SK: It was July 24th of last year, two days before I had to leave for RWA National. I was particularly depressed on this Monday morning, as I had been for a while. National was a couple days away and I had told my hubby I wouldn’t go unless I‘d sold a book, but being a double GH finalist, I had registered anyway. This was my third year as a GH finalist, so some of the golden glow had worn off, but I still viewed every final as an opportunity I couldn’t waste—I had to go! Fighting the guilt and sense failure, I walked into my office with my morning cup of tea, as usual, plopped into my chair, as usual, hit my email and thought, “You are so pathetic. Coming in here every morning, checking your email as though some message is going to change your life.” And then I saw it. The subject title MUSTANG WILD, the sender a Harlequin editor I’d emailed some westerns to just a few weeks before. I clicked on it, and did a scatter read, “We’re interested in Mustang Wild…convenient to call…really like this discussion before you leave for Atlanta...” I bolted from my chair, ran into the living room, looked at my husband and shouted, “Holy shit!” Then I ran back to my computer, with my hubby chasing after me calling, “Holy shit, what?” I emailed that I was home (and awake), unplugged my dial-up and the phone rang—that fast. In the midst of THE CALL, my hubby sniffled behind me. Of course he WASN’T crying (wink, wink), but his sniffles meant so much to me. By the time I’d talked to my editor and my agent I was late for my son’s orthodontist appointment and had to dash out the door—reality waits for no one. I did go out to lunch with my hubby and two sons afterward, and then out to dinner—my favorite Mexican restaurant. My hubby & boys surprised me that afternoon with a cowgirl hat and roses. There was champagne at some point. The best part was being able to board the plane for Atlanta guilt free :)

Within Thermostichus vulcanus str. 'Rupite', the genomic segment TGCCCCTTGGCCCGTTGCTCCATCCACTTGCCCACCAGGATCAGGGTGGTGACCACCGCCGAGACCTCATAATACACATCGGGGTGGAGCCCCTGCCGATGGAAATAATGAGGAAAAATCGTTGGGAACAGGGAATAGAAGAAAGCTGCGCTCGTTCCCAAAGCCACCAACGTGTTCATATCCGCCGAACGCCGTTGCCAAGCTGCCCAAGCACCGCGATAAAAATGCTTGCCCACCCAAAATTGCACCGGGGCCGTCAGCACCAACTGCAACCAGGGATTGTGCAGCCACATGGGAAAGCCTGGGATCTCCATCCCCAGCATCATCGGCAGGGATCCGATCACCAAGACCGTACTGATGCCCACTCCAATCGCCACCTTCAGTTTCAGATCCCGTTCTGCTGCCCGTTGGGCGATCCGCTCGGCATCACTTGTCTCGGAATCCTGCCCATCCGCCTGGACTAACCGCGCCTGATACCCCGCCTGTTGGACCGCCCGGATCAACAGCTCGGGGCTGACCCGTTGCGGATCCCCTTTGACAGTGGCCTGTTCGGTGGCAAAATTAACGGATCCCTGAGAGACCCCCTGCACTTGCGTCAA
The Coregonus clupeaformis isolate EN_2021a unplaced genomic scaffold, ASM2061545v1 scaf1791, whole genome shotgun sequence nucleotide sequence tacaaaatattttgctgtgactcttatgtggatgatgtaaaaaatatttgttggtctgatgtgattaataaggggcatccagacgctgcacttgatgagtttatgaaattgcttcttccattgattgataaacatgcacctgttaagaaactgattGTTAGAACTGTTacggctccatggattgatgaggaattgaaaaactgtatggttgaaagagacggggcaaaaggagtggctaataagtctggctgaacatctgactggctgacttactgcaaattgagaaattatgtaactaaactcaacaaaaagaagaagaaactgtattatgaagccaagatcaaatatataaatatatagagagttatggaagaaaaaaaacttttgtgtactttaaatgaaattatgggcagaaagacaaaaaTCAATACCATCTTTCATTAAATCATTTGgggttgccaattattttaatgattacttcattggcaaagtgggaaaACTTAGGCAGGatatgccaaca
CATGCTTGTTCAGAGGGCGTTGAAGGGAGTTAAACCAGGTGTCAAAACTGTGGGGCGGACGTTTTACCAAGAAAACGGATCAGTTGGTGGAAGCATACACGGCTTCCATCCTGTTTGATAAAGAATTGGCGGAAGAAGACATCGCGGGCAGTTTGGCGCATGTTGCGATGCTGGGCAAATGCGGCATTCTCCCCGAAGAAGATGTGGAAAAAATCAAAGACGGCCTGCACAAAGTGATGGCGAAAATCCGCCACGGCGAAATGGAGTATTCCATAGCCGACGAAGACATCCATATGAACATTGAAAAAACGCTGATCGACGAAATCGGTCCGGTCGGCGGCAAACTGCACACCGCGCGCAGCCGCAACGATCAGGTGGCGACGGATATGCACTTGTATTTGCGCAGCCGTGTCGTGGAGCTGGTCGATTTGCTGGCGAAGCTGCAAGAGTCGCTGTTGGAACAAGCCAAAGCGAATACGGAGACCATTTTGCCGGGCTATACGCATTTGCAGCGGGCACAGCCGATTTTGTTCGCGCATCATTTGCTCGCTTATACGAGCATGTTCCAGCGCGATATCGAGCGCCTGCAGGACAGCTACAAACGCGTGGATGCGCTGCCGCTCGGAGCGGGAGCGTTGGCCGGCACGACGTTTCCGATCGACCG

AC: What other books and/or writers have influenced you thus far?

    SK: I started reading romance novels six years ago when I realized I was trying to write a love story. When I say I started reading, it was more like cramming for a final exam--I read about 300 books in a span of two months, trying to figure out the layout of a story and how to unlock the rhythm between prose and dialogue. Having no preference of authors, I quickly became fans of Dorothy Garlock, Laveryl Spencer, Elizabeth Lowell, LL. Miller, and few sporadic authors. I wondered why I consistently liked their books the best. I wanted to figure out what captivated me about their writing, why they drew me in more than the others. For me, it was the rhythm of their writing, the way they integrated prose and dialogue, so that the story didn't have to slow down for either one, but had a smooth continuous flow. As an unpublished author, I felt I wasn't trying to sell a book, but the way *I* told a story. I like to think that early obsessive compulsive reading was influential in developing my own style.

    AC: How do you keep your characters and plots feeling "authentic" instead of like every other cliche of the Old West we've all seen/read?